The golden foliage, the pumpkin patches, the cool evenings and autumn breeze. To F. Scott Fitzgerald’s point, it really does feel like life starts all over again when it gets crisp in the fall. But that also means, much to a gardener’s dismay, it’s time for the plants to start over again, too.
But just because the weather has cooled and you’ve prepped your garden for the winter months doesn’t mean you have to put your gardening hobby on hibernation mode. In fact, there are plenty of plants–herbs especially–that not only thrive indoors, but are also packed with flavor and health benefits to transform winter meals from basic to bountiful in minutes.
Keep reading as the House Hacks Tips team shares our favorite tips and tricks to maintaining a year-round, indoor herb garden.
Benefits of an Indoor Herb Garden
If you want fresh and flavorful food, you probably already know to source local, and stick with what’s in-season. However, depending on where you live, that can often mean restricted options in the wintertime, when most crops have either gone through their final harvest, or have become too expensive to outsource. By growing your own indoor herb garden, you can have ongoing (not to mention free!) access to fresh, flavorful additions to your meals.
How to Grow Your Own Indoor Herb Garden
Seek Out a Sunny Sill
The first step to ensuring success of your indoor herb garden is to find a spot that replicates the environment your herbs need to thrive. That means plenty of sunshine, preferably on a windowsill that lets in direct sunlight for the majority of the day.
If you don’t have a sunny spot, you can supplement sunlight for a grow light, leaving it on for about 12 hours per day.
Now that you’ve identified the perfect spot for your herbs to flourish, it’s time to plant! Either grab a grow kit (available from sites like Amazon!) or use your own seeds, 1 – 3 inch pots, and planter’s soil.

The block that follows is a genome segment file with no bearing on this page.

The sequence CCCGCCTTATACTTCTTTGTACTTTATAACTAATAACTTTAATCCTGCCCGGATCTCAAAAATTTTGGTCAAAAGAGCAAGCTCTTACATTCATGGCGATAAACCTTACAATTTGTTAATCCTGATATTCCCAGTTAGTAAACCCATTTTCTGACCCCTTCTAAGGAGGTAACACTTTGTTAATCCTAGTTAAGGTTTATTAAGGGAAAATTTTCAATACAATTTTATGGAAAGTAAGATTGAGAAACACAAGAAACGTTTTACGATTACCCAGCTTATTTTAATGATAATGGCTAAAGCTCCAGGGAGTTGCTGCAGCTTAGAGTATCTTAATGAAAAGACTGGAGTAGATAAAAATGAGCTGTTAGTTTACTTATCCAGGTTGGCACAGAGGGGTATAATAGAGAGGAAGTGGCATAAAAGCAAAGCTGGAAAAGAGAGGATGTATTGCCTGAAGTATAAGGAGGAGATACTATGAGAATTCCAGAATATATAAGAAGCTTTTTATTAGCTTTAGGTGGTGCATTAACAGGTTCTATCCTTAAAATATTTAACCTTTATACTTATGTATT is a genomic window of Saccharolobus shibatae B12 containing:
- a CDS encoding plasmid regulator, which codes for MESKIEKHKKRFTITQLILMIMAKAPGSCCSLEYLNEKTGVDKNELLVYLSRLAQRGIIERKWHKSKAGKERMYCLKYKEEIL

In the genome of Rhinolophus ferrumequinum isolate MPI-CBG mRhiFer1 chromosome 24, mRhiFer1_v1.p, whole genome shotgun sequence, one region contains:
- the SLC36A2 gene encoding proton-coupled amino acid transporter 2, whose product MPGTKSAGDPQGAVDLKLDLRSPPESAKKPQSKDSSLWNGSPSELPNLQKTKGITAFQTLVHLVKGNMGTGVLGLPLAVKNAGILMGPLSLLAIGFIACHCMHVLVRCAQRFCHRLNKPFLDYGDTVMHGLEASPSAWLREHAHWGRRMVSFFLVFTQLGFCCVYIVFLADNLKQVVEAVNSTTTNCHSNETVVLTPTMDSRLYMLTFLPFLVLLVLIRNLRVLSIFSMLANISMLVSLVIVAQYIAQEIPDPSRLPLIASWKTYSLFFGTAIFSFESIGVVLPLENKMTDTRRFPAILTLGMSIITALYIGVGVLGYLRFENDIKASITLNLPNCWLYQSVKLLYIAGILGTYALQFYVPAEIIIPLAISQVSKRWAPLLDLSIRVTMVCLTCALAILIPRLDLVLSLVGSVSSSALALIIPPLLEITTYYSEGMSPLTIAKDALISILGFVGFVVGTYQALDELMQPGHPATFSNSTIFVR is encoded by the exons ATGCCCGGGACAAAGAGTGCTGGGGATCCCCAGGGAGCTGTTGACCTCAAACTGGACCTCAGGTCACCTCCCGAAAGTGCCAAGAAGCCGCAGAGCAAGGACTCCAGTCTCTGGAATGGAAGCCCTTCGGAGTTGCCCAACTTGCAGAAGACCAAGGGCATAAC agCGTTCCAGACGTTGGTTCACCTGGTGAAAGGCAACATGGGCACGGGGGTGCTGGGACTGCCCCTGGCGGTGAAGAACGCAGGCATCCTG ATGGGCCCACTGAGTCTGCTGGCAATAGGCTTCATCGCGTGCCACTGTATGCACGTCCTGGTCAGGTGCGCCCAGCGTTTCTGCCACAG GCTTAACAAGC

When you plant, a good rule of green thumb is to in-fact, use your thumb!
Once your soil is in the pot, insert your thumb knuckle-deep and make a hole. This is how far down you’ll want to plant your seeds. Don’t forget to cover them back up loosely. By packing seeds in their pots too tightly, you risk providing them with enough space to grow.
Water–But Not Too Much Water
The number one culprit of a dead houseplant is overwatering. While young seedlings certainly need water to grow, too much of it can have the opposite effect, essentially drowning them before they even have the chance to root.
While it’s always recommended to do your research on the watering schedule for the specific herbs you’re growing, a good rule of thumb is to water your herbs with filtered water once or twice a week. Give them enough water so it begins to drain out the bottom, and stop there. Any more and you can risk over watering.
Humidity Keeps Herbs Happy
Basil, dill, rosemary–the most common herbs love a bit of summer heat and humidity. Keep your herbs in a room that can replicate that environment, such as the kitchen sink or near the dishwasher, which expends plenty of humid air as you use them throughout the day. Alternatively, you can purchase a small humidifier to run nearby a few times a week to keep your herbs happy.
And it’s as simple as that! With a bit of patience and ongoing care, you’ll begin to see the first seedlings sprout within 4 – 6 weeks, and will be on track to reap the benefits of fresh, flavorful herbs to spice up your dishes all winter long!
Have you started an indoor herb garden? Share your experience with us in the comments!